Pumps and Holders

  • David B. Williams
  • C. Barry Carter

Abstract

In the past three chapters we’ve described the sources, lenses, and detectors that make up a TEM. The only other parts of the instrument you need to know about in detail are the parts that, if you are not careful, can seriously degrade the quality of the information you generate. These two parts are the holder in which you put your specimen and the vacuum that surrounds it. While there isn’t much you can do to improve the vacuum, beyond buying a better microscope, there is a lot you can do that will degrade the quality of the vacuum in the column and, in doing so, contaminate your specimen. So we’ll tell you a few basics about how the vacuum pumps work, and how the vacuum system is put together. Although the vacuum system is under computer control in most TEMs, you still affect the vacuum by what you put in the microscope. Consequently, you need to know what not to do on those occasions that you can degrade the vacuum.

Keywords

Vacuum System Specimen Holder Leak Detection Bulk Specimen Diffusion Pump 
These keywords were added by machine and not by the authors. This process is experimental and the keywords may be updated as the learning algorithm improves.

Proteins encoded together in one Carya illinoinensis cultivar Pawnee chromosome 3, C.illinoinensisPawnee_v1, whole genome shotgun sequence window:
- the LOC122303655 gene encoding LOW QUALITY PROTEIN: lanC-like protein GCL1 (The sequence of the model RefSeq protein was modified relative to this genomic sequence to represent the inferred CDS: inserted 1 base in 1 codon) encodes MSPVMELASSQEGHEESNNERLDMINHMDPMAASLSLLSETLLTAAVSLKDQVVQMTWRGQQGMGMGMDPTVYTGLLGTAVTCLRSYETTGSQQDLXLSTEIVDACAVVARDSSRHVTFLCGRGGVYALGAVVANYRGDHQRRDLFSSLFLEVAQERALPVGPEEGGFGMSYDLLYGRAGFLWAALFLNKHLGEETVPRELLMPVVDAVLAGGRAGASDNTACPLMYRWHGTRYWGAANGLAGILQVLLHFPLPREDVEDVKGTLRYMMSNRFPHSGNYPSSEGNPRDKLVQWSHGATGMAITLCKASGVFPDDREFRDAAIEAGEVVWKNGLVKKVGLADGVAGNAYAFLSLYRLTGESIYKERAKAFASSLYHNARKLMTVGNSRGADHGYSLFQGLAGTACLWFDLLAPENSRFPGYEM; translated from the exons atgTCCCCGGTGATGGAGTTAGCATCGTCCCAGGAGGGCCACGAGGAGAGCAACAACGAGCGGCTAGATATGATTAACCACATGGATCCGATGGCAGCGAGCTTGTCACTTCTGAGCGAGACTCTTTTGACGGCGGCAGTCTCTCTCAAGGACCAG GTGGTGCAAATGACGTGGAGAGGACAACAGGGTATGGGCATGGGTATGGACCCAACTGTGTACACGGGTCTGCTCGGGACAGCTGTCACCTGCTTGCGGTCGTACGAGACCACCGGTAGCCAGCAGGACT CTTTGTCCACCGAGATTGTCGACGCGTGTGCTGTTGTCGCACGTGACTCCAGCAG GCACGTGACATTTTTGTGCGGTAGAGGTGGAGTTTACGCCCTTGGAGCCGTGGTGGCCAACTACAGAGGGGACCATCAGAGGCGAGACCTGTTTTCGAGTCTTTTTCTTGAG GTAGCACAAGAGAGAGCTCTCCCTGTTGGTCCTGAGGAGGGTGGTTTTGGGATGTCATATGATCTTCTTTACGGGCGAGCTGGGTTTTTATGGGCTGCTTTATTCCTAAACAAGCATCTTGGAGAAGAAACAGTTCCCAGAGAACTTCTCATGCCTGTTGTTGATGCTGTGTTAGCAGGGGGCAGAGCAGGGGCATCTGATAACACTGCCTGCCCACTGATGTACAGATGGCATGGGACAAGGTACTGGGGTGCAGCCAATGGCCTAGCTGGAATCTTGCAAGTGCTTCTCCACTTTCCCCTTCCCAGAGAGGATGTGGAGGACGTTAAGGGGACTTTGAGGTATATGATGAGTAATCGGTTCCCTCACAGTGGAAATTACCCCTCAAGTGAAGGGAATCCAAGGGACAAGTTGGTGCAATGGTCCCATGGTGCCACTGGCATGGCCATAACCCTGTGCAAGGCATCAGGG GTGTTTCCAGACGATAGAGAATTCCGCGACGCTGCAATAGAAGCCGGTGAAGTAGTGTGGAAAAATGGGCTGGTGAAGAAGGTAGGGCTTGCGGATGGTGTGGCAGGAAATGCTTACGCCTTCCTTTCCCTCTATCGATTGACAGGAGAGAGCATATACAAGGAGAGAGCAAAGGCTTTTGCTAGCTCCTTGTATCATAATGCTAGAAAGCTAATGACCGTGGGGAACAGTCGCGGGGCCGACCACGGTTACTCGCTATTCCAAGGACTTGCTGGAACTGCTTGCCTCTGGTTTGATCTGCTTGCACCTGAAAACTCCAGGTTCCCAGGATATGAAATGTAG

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References

General References

  1. Watt, I.M. (1985) The Principles and Practice of Electron Microscopy, Cambridge University Press, New York. See Appendix 1.Google Scholar
  2. Bigelow, W.C. (1995) Vacuum Methods in Electron Microscopy, in the series Practical Methods in Electron Microscopy, 15 ( Ed. A.M. Glauert), Portland Press, London. An essential reference.Google Scholar
  3. O’Hanlon, J.F. (1980) A User’s Guide to Vacuum Technology, John Wiley and Sons, New York.Google Scholar

Specific References

  1. Butler, E.P. and Hale, K.F. (1981) Dynamic Experiments in the Electron Microscope, in the series Practical Methods in Electron Microscopy, 9 ( Ed. A.M. Glauert), Elsevier, Amsterdam.Google Scholar
  2. Komatsu, M., Mori, H., and Iwasaki, K. (1994) J. Am. Ceram. Soc. 77, 839.CrossRefGoogle Scholar
  3. Valdrè, U. and Goringe, M.J. (1971) in Electron Microscopy in Materials Science (Ed. U. Valdrè), p. 208, Academic Press, New York.Google Scholar

Copyright information

© Springer Science+Business Media New York 1996

Authors and Affiliations

  • David B. Williams
    • 1
  • C. Barry Carter
    • 2
  1. 1.Lehigh UniversityBethlehemUSA
  2. 2.University of MinnesotaMinneapolisUSA

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